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The Tranny Chaser Chaser

At one sex party, things get confusing.
COJO ArtJuggernaut

I’m no stranger to the walk of shame, but this is the first morning I’ve ridden the R train into Manhattan with metallic blue eye shadow smeared across the upper third of my face like a sloppy Warhol silkscreen. I’ve spent the prior evening at a bacchanal called Eden Underground: a sex party for transsexuals and their admirers in Park Slope that just rang in its one-year anniversary. What brought me to the polymorphously perverse bi-monthly Friday night was a search for gender identity’s Yeti: gay men attracted to the straight men who are attracted to transsexuals—the tranny chaser chaser.

At the party, plenty of hot, blue-collar trade search for transsexuals. Those gay men who cross-dress solely to chase these guys are called everything from “deceitful” to “blackface,” but “midlife crisis” probably comes closest. They are going after what they can’t have—dressed as men, anyway. Sweetie, Eden’s large-and-in-charge mistress of ceremonies, sums it up as cruising for men they “could never get wearing a pair of jeans on a Saturday night.”

José Muñoz, an NYU-based academic who writes extensively on gender, asks, “So they’re gay men who turn to drag to get straight-acting or butch guys?” adding, “It fits into so many fantasies of the predatory homosexual out to prey on nominally straight men.” Muñoz mentions those turn-of-the-century, New York sexual superstars along the Bowery called “fairies” that George Chauncey details in Gay New York. Many heterosexual men “alternated between male and female sexual partners,” Chauncey writes, but the fairies, those willing to oblige these working-class men, “simply offered to perform certain sexual acts, especially fellation, which many straight men enjoyed but many women (even many prostitutes) were loath to perform.”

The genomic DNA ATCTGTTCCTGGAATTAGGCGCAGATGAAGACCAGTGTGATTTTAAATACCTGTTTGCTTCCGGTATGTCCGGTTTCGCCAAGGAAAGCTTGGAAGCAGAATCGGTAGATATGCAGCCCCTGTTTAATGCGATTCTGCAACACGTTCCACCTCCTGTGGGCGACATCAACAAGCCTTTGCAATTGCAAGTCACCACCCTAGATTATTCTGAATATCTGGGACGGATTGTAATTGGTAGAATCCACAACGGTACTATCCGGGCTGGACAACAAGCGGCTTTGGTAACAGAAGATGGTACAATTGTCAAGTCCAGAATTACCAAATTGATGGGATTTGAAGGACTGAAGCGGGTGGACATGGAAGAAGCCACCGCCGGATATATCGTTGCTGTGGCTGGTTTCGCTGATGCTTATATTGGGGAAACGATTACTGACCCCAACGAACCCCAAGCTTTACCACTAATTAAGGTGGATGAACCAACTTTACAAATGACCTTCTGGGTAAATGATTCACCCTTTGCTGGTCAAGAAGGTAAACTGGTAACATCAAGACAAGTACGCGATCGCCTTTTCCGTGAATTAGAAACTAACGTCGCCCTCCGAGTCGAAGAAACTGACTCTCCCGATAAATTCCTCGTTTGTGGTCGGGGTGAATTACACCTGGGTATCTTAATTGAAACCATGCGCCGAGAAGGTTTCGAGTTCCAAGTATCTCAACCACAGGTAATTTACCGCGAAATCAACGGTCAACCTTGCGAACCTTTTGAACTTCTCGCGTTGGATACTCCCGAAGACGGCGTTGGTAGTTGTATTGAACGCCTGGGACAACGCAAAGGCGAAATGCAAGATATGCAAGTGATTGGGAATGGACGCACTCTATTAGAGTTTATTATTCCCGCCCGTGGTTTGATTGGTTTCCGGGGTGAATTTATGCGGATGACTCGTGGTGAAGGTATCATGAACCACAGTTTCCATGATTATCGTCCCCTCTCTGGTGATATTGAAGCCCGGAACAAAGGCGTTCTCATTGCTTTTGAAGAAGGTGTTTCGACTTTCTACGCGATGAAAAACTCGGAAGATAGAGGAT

The first thing to get one’s head around is that most of the tranny chasers themselves are straight. Bruce, a 42-year-old truck driver and Eden attendee, demonstrates his macho bona fides by opening a beer bottle with his teeth. “I’m from Long Island,” he jokingly explains of his countrified ways. “We didn’t have can openers in the woods.”

Folks like Bruce make headlines when they have famous names like Eddie Murphy or (according to transgender prostitute Toni Newman) L.L. Cool J. Soccer star Cristiano Ronaldo was reportedly caught with three transgender prostitutes. Even Matt Lauer and Gavin Rossdale, Gwen Stefani’s husband, have allegedly taken walks on the wild side. Married New York GOP ex-Congressman Christopher Lee resigned after Gawker published a Craigslist ad featuring a shirtless photo of him with the headline “Sexy Classy guy for passable TS/CD – m4t – 39 (Cap Hill)”: That’s “TS,” as in transsexual; “CD,” meaning cross-dressing; and “m4t,” male-for-transsexual.

At first blush, the codified nature of the party evokes a parochial high school prom more than a sex party. In the AstroTurfed changing area just off the entrance, a sign prohibits touching without asking permission first. Not that the reminder is necessary for Eden Underground’s attendees, who prefer to engage in “mini-dates” before walking off arm-in-arm to a quiet corner to get it on.

In the front room, where most of the socializing takes place, a leggy transsexual in tight satin pleated shorts crosses the room while Lil’ Kim’s “How Many Licks?” is playing, catches a stripper’s pole with her arm, spins to the ground, and suggestively raises and lowers her high heel. A young stud bounds up from his seat and opens his shirt to display an overly tattooed torso. She nods approvingly, runs a gloved hand over his toned abs, and they wander off together.

There’s nothing overtly gay about this party: Even oral sex is sheathed in condoms, and the industrial stench of poppers is absent. Michael Wakefield, who lives upstairs and runs the space, often attends as his alter ego, Pickles. “Some of these guys are bisexual,” Wakefield says of the trans admirers, “but most are straight-identified and the straight-identified ones are definitely not part of the queer community.” Even so, “These are all chicks with dicks,” he hastens to add. “That’s what the guys are there for. If they want a girl with a vagina, they’ll get a girl.”

Elden, a straight attendee, agrees. “Pre-op transsexuals—what are there?” he rhetorically asks. “Three of them?” We’re talking outside, where I’m back in male attire (except for that eye make-up). If I were still in drag, he assures me, he’d most definitely fuck me. So why is he willing to fuck a gay man in drag, but not any of the men he identified as gay back in the party? And why do the gay guys lusting after guys like Elden get cold feet about doing what would attract this straight trade in the first place—dressing as a woman?